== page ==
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“A lot to come back from”: After surviving COVID-19, Jackson woman turns to Methodist Rehab to help overcome debilitating impact of the disease

Published on August 10, 2020
by Susan Christensen

Under the watchful eye of Amy Macon, right, a physical therapist at Methodist Outpatient Therapy in Flowood, Tansy Rawls works to overcome debilitating weakness following a severe case of COVID-19.

At Methodist Outpatient Therapy in Flowood, Physical Therapy Assistant Wes Myers, left, and Methodist Outpatient Services Director Joe Jacobson, right, are seeing the need for intense rehab therapy for patients like Tansy Rawls. “These people are in need, and that’s right in our wheelhouse,” Jacobson said. “We have a lot to offer from the standpoint of strengthening and endurance and assisting with a return to work.”

After being hospitalized with COVID-19 for 49 days, Tansy Rawls missed her own bed, her two dogs and food that didn’t come out of a hospital cafeteria.

So she initially resisted a transfer to Methodist Rehabilitation Center in Jackson.

“I did not want to go. I felt like it was time to go home,” said the 55-year-old Jackson resident. “But they convinced me. And it was the best thing, because I couldn’t do anything but stand up, really.”

Rawls left MRC walking on her own. But even after 12 days of intense therapy, she was still far from recovered. Like a lot of people hospitalized by the virus, she discovered there’s no easy comeback from COVID-19.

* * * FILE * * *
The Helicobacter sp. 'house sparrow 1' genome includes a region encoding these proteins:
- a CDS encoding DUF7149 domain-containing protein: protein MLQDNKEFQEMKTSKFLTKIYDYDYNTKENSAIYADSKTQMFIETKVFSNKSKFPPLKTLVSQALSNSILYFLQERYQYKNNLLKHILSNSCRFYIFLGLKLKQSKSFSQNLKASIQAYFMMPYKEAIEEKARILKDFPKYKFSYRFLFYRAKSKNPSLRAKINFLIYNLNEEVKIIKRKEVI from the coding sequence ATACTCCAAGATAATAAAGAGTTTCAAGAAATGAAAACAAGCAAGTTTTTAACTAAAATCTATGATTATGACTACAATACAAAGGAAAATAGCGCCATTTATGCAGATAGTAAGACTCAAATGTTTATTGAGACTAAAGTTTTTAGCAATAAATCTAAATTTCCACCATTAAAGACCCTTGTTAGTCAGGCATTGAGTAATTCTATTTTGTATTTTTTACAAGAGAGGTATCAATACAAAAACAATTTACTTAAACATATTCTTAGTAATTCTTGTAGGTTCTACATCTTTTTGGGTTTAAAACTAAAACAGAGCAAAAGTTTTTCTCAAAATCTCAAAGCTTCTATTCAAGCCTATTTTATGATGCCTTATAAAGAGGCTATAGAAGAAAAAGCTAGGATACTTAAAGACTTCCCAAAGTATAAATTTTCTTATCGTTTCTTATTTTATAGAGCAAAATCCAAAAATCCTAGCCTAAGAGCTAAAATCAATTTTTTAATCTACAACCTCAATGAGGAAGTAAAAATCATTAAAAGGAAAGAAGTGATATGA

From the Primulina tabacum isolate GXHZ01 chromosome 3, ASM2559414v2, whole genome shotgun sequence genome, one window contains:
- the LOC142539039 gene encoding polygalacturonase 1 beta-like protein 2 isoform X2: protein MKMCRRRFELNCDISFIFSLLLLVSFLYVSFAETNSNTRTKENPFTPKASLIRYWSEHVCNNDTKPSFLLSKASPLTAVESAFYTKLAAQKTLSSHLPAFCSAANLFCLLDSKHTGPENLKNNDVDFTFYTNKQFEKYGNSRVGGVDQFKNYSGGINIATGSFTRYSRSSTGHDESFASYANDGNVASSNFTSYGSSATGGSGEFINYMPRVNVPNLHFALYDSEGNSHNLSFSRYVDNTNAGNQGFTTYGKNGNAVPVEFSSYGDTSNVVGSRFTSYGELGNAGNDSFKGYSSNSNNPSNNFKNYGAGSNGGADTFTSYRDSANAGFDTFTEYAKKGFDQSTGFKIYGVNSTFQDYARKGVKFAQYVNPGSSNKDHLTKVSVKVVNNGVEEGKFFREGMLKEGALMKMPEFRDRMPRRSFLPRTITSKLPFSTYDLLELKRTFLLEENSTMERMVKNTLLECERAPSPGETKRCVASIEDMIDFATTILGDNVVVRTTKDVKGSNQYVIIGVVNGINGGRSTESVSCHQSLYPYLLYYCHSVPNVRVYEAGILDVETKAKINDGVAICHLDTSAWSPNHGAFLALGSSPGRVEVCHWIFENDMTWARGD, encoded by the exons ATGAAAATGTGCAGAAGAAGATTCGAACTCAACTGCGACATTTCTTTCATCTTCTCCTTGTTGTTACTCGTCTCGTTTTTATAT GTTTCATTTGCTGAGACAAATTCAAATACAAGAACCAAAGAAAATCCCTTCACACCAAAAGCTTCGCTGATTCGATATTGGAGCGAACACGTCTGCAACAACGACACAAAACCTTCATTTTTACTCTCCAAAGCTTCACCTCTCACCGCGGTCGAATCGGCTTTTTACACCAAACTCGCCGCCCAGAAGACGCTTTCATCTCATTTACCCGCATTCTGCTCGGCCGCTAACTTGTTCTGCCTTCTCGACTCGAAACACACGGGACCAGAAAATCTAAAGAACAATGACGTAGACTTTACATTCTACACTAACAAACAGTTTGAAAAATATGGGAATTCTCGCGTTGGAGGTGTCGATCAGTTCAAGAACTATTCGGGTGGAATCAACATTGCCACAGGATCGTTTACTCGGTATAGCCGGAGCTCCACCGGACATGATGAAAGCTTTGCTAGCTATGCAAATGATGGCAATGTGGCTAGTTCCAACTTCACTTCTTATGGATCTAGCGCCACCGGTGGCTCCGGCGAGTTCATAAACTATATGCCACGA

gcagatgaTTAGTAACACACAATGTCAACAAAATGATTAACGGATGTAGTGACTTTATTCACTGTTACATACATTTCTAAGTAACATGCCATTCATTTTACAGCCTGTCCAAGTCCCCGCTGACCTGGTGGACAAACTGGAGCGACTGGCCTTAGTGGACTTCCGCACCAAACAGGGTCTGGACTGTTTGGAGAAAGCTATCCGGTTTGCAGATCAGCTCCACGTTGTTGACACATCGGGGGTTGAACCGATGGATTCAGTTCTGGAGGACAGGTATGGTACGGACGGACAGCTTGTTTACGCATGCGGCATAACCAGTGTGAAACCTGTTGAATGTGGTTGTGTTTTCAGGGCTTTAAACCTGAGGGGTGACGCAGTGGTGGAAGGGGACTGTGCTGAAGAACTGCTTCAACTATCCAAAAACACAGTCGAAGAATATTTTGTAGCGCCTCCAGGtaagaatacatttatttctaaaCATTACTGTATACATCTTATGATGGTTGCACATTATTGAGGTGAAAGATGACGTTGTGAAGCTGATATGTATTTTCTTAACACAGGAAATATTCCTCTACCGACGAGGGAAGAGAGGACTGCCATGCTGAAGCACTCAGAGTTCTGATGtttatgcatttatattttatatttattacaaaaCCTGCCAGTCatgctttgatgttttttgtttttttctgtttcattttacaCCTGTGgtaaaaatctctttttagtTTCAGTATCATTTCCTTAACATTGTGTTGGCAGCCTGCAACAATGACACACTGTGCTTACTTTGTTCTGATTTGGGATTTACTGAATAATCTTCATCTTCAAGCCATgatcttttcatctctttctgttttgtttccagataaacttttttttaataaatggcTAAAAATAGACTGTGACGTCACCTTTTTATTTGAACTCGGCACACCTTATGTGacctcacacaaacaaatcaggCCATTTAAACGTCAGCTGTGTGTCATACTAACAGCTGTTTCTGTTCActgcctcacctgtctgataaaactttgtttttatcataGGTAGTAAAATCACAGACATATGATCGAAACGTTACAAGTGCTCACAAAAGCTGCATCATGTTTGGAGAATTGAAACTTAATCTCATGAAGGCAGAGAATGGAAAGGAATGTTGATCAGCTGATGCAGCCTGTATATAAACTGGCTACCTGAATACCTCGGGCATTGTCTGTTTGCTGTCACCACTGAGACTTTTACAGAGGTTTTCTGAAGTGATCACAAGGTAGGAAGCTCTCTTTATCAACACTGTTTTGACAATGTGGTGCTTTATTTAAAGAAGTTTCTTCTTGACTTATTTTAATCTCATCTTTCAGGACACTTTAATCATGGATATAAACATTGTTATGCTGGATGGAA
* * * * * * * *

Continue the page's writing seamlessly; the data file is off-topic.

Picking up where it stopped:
“Normally when someone previously healthy gets in respiratory distress, they jump back into health fairly easily and relatively fast,” said Dr. Jennifer Villacorta, medical director at MRC. “But we are seeing our post-COVID-19 patients recover a lot slower, the degree of debilitation being much more severe.

“That’s why a course of intensive therapy is always to their better advantage. They have a lot to come back from.”

Villacorta has seen the virus impact the vascular and neurological systems as well, causing complications like extensive blood clotting and cognitive decline. She said some patients have also presented like victims of a mild stroke. “Their thought process is notably and admittedly slower,” she said.

Several studies published this summer have found evidence of neurological problems potentially related to COVID-19, including stroke, impaired consciousness, cranial nerve manifestations (smell and taste dysfunctions) and autoimmune disorders such as Guillain-Barré Syndrome.

COVID-19 patients also can be susceptible to post-intensive care syndrome (PICU), which is defined as “new or worsening impairments in physical, cognitive or mental health status arising after critical illness and persisting beyond acute care hospitalization.”

Given rehab medicine’s long history of treating stroke, brain and spinal injuries, MRC already had the expertise to help post-COVID-19 patients overcome such conditions. Its therapists also frequently treat debility, the disabling muscle weakness and reduced heart and respiratory function that can strike those who’ve been bedridden.

Realizing that many COVID-19 survivors will need ongoing treatment in outpatient settings, the journal Physical Therapy recently issued guidelines for providing that care. And Joe Jacobson, director of Methodist Outpatient Services, said staff at MRC’s clinics in Flowood and Ridgeland are ready to be of service.